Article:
So once again, if we accept strings from an external source, we probably don’t want to do stringy things with them without first checking that they’re valid. But, unlike in Go, we can’t even put them in a string until we check. This code

use std::env;

fn main() {
    for arg in env::args() {
        println!("{}", arg);
    }
}

panics if any arguments are not valid UTF-8

$ ./valid_string_panic foo bär $(echo -en "\x67\x72\xfc\xdf\x65") baz
./valid_string_panic
foo
bär
thread 'main' panicked at 'called `Result::unwrap()` on an `Err` value: "gr��e"', ../src/libcore/result.rs:837
note: Run with `RUST_BACKTRACE=1` for a backtrace.

Instead of std::env::args, we can use std::env::args_os to collect the arguments

use std::env;

fn main() {
    for arg in env::args_os() {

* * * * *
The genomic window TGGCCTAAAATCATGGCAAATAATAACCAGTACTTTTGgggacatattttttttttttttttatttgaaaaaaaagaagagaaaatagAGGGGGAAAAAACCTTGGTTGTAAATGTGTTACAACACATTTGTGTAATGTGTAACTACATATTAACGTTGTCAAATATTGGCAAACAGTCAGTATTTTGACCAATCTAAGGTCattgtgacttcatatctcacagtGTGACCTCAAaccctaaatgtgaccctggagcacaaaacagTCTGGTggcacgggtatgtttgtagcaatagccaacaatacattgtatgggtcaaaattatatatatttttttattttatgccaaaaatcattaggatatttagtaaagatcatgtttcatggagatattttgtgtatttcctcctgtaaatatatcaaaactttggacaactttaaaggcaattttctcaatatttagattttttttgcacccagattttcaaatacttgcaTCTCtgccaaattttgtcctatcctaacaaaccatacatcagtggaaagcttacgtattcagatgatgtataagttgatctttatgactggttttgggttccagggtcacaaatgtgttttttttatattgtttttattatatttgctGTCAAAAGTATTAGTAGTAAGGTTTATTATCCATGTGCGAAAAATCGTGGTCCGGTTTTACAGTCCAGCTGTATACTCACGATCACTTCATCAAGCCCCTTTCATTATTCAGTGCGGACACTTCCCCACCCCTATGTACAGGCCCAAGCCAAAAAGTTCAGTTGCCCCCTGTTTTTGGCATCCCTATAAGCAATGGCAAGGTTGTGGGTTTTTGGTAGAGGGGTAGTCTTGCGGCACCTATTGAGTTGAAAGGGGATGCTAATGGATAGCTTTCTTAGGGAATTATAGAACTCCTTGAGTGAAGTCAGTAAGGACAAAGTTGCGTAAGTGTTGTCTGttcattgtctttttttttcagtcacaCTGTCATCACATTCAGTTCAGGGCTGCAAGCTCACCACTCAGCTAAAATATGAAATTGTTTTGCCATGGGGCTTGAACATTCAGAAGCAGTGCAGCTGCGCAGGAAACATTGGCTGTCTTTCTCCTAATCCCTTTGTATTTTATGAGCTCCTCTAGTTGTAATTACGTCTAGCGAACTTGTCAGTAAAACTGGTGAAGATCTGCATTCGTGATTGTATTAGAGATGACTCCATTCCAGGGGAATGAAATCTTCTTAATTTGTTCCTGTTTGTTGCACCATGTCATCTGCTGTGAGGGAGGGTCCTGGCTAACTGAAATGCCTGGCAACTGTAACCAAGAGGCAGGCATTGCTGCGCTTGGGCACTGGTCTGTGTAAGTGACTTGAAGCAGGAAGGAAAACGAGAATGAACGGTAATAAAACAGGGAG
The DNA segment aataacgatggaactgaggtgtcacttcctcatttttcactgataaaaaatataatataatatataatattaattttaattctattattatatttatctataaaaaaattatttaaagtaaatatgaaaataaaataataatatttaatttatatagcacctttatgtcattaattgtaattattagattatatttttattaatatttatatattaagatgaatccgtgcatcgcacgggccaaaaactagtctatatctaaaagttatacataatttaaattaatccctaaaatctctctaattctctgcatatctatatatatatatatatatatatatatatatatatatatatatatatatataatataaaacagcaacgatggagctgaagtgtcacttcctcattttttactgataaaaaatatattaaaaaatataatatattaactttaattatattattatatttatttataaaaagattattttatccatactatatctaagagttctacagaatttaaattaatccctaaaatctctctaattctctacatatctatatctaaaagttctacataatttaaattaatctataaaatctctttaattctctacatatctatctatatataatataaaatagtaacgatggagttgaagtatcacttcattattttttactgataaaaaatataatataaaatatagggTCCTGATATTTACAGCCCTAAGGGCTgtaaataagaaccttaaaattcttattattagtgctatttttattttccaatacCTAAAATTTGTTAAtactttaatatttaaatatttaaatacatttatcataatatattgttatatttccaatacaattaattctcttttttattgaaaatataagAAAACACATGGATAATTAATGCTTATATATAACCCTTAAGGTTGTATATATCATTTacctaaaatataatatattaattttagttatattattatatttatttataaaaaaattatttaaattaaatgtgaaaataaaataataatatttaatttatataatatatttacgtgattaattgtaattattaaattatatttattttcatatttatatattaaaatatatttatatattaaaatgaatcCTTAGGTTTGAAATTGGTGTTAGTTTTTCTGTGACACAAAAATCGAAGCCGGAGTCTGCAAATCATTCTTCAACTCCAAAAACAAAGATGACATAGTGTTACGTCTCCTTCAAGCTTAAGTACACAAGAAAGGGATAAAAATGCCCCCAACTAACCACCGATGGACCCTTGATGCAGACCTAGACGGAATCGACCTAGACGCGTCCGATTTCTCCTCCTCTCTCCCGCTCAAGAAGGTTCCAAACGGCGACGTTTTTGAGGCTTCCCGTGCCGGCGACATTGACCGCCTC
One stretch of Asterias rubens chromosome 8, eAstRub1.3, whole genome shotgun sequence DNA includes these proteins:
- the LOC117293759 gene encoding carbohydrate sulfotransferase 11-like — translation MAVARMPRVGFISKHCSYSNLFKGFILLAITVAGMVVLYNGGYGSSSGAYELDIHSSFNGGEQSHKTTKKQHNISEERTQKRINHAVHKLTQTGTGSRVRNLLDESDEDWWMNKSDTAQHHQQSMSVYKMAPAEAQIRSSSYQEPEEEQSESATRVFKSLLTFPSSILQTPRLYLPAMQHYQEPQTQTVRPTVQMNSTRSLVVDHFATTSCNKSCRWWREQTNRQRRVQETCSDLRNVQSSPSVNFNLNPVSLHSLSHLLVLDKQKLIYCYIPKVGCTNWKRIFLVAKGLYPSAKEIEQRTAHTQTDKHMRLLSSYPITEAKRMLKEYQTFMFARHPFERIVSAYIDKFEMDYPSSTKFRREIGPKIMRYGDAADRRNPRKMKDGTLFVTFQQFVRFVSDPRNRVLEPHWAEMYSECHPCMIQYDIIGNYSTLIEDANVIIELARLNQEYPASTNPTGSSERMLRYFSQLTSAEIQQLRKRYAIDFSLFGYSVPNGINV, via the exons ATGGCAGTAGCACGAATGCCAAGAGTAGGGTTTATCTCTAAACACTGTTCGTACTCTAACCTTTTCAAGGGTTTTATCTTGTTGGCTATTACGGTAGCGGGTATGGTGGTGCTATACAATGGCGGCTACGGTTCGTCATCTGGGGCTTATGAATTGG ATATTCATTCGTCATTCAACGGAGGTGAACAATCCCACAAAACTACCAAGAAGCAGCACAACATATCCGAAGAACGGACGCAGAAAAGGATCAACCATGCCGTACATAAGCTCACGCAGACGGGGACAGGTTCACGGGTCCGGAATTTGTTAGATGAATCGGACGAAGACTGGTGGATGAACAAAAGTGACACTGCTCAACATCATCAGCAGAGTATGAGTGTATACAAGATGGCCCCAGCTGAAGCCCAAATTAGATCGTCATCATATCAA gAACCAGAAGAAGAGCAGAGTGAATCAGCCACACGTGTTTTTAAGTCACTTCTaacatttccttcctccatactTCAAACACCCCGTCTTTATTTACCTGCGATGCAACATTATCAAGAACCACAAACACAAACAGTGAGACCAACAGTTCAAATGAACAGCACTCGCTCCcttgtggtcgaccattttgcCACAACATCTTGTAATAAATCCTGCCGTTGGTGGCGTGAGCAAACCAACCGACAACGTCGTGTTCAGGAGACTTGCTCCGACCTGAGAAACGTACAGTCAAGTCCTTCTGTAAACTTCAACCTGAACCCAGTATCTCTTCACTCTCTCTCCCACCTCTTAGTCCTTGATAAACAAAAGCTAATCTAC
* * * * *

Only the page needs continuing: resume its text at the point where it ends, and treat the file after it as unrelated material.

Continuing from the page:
println!("{:?}", arg);

        //println!("{}", arg);
        // does not compile
    }
}

This gives us an OsString instead of a String. Right away, we can see it’s different because it won’t even compile if we try to print it with “{}”. When we change to “{:?}”, we get junk for invalid UTF-8

$ ./valid_string_garbage foo bär $(echo -en "\x67\x72\xfc\xdf\x65") baz
"./valid_string_garbage"
"foo"
"bär"
"gr��e"
"baz"

To check that it’s valid, we can try to convert the OsString to a String. The to_str method returns an Option, which we can check

use std::env;

fn main() {
    for arg in env::args_os() {
        match arg.to_str() {
            Some(s) => println!("{}", s),
            None => println!("not valid"),
        }
    }
}

Thus we get

$ rustc valid_string.rs
$ ./valid_string foo bär $(echo -en "\x67\x72\xfc\xdf\x65") baz
./valid_string
foo
bär
not valid
baz

just as in Go.

So even though both Go and Rust use UTF-8 for strings, they are not the same model. There’s more to it. When it comes to encodings, there’s always more to it!

Strings in Go and Rust